delicious!!!

It’s Bean time in Tennessee. While I love old fashioned soup beans, my favorite are slow baked Boston beans. I made it last month and took them to Guilford Courthouse, baking the beans in my bean pot in the oven before I left. This month at the muster, I’m doing it again. Most traditional recipes call for Navy beans (Navy beans obtained their name from their history, rather than their color . In the early 20th century, the United States Navy used these beans as a staple, and the beans now reflect that history in their name) but I like a combination of Navy beans and cranberry beans.

Baked beans have been popular in North America since before the Pilgrims landed on the eastern shores. Although many people think of Boston as the birthplace of the recipe, according to the National Restaurant Association, the Narragansett, Penobscot, and Iroquois Indians created the first baked bean recipes.

The critical ingredient, maple syrup, was discovered by the Iroquois. According to legend, a chief threw his tomahawk into a maple tree one winter evening. When he removed his weapon the next morning, sap began to flow. He tasted it and noticed a sweet taste, so he had his meat boiled in it that evening for dinner. When the sap was boiled the full, sweet maple taste was released. From then on Native Americans in the East set up “sugar camps” in the winter. The sap was collected in gourds, hollowed out logs, or clay pots. Then, according to the Montshire Museum of Science, the sap was boiled by dropping red-hot rocks into the containers.

 

According to the Food Reference Website, Native Americans later created baked bean recipes that featured maple syrup and bear fat. The beans were cooked in earthenware pots that were placed in pits and covered with hot rocks. Scholars believe the Pilgrims learned how to make baked beans from the Native Americans, although they began substituting molasses and pork fat for the maple syrup and bear fat. This dish was perfect for the Pilgrim household. Pilgrim women were not allowed to cook on Sunday, because of their religious beliefs, and the baked beans could be cooked the night before and kept warm until the next morning.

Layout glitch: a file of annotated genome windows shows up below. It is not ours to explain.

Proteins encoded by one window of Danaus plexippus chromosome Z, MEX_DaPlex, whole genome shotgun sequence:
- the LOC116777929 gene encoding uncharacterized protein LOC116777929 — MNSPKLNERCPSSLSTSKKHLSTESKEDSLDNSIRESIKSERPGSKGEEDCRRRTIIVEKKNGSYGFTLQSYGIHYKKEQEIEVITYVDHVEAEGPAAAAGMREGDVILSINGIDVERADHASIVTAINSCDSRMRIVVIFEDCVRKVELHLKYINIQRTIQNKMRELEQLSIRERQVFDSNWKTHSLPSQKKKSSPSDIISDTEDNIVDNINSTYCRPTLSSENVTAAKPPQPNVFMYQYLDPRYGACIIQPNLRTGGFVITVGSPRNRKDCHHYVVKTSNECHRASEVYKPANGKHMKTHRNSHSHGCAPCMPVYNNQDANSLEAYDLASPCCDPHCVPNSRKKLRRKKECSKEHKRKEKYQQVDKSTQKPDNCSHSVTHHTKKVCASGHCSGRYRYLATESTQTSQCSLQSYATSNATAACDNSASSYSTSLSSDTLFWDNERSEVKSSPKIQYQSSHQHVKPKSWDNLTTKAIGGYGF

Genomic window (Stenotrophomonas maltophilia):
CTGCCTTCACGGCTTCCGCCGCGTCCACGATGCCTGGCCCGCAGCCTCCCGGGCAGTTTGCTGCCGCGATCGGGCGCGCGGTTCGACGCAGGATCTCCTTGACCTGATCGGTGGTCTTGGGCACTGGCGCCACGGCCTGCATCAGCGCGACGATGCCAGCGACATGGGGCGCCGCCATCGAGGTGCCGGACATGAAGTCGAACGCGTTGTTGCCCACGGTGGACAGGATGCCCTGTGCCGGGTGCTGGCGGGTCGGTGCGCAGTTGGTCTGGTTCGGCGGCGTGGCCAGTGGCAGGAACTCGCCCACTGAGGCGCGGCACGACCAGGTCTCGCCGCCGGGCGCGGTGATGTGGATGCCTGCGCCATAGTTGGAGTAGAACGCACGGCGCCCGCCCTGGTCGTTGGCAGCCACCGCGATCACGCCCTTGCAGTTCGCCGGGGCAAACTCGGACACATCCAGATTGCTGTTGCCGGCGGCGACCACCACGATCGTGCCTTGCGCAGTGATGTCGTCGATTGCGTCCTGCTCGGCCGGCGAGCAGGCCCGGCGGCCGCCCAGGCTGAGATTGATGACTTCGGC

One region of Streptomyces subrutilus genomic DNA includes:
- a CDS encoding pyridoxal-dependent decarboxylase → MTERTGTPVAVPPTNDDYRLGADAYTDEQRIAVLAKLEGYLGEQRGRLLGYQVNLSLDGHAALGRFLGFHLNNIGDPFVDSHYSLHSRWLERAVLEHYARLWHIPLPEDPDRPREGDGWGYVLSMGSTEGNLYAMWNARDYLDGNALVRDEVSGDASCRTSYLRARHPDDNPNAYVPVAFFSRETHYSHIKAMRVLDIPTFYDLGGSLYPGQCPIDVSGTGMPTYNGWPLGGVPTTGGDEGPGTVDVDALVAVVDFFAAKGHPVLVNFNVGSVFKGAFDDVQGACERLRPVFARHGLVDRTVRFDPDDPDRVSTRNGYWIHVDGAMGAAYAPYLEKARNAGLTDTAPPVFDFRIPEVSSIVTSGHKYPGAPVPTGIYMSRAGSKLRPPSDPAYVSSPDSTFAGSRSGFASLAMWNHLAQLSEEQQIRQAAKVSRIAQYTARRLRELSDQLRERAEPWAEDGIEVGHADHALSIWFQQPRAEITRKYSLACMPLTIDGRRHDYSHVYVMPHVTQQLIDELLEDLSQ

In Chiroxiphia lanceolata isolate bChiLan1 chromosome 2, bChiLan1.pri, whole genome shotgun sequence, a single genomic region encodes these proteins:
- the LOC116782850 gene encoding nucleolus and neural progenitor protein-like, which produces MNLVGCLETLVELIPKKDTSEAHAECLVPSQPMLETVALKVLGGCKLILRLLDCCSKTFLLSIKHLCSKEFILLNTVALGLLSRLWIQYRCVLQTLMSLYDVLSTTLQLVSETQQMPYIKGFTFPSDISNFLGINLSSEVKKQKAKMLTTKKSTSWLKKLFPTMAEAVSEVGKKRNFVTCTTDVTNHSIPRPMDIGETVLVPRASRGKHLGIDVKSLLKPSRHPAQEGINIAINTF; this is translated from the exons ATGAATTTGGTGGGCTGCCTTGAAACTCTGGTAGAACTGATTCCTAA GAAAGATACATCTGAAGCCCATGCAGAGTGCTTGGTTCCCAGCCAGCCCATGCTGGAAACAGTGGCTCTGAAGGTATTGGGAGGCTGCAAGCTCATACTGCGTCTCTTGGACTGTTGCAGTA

During colonial days, Boston became famous for baked beans, hence the Boston Baked Beans that we’ve all heard of, and the reason that Boston received the nickname of “Beantown.” Boston Online, said that the city was virtually drowning in molasses, and the locals had to find a solution.

Boston was involved in what was called triangular trade: Caribbean slaves grew sugar cane, the sugar cane was sent to Boston and made into rum, the rum was sent to West Africa to buy more slaves to send to the Caribbean to work in the sugar cane fields. So if the molasses weren’t being used for rum, it was being used to make baked beans. Today, there isn’t a single company in Boston that makes baked beans, and only a few places in the city still serve them. A piece of history seems to have been all but lost in Boston.
Source:   http://www.classbrain.com/artholiday/publish/article_355.shtml 

Here’s the recipe:

1 lb dry navy beans or 1/2 lb navy beans, 1/2 lbs cranberry beans

1/3 cup brown sugar ( I used Splenda brown sugar to cut down the sugar content)

1/2 cup molasses (because we have diabetic members, I limited the molasses to a little over 1/4 molasses)

1 tsp dry mustard or 2 tbs  dijon mustard

1 medium onion, chopped

 salt pork cubes or slices, 2 medium sized smoked ham hocks, country ham pieces and bone or bacon: you choose.

Optional for heat: pod of dried hot pepper and my secret: BOCK BEER OR GUINNESS STOUT replacing half the water. Make sure the beer is flat when you use it.

Soak beans overnight in a medium sized kettle, using about 2 quarts of water.

Simmer for 1 hour. Drain, reserving liquid.

Pour beans into bean pot or another casserole dish with a cover. Measure 2 cups of the reserved liquid, adding water if needed. Mix with brown sugar, molasses, and mustard. Add to bean pot, combine with beans and onion. Add the ham or salt pork.

Cover and bake in oven at 300 degrees, 5 to 7 hours. Stir frequently, adding water or reserved liquid as needed. Do not allow the beans to become dry.

Enjoy the wonderful aroma filling your house, and for a warming traditional supper, serve with ham slices and brown bread.

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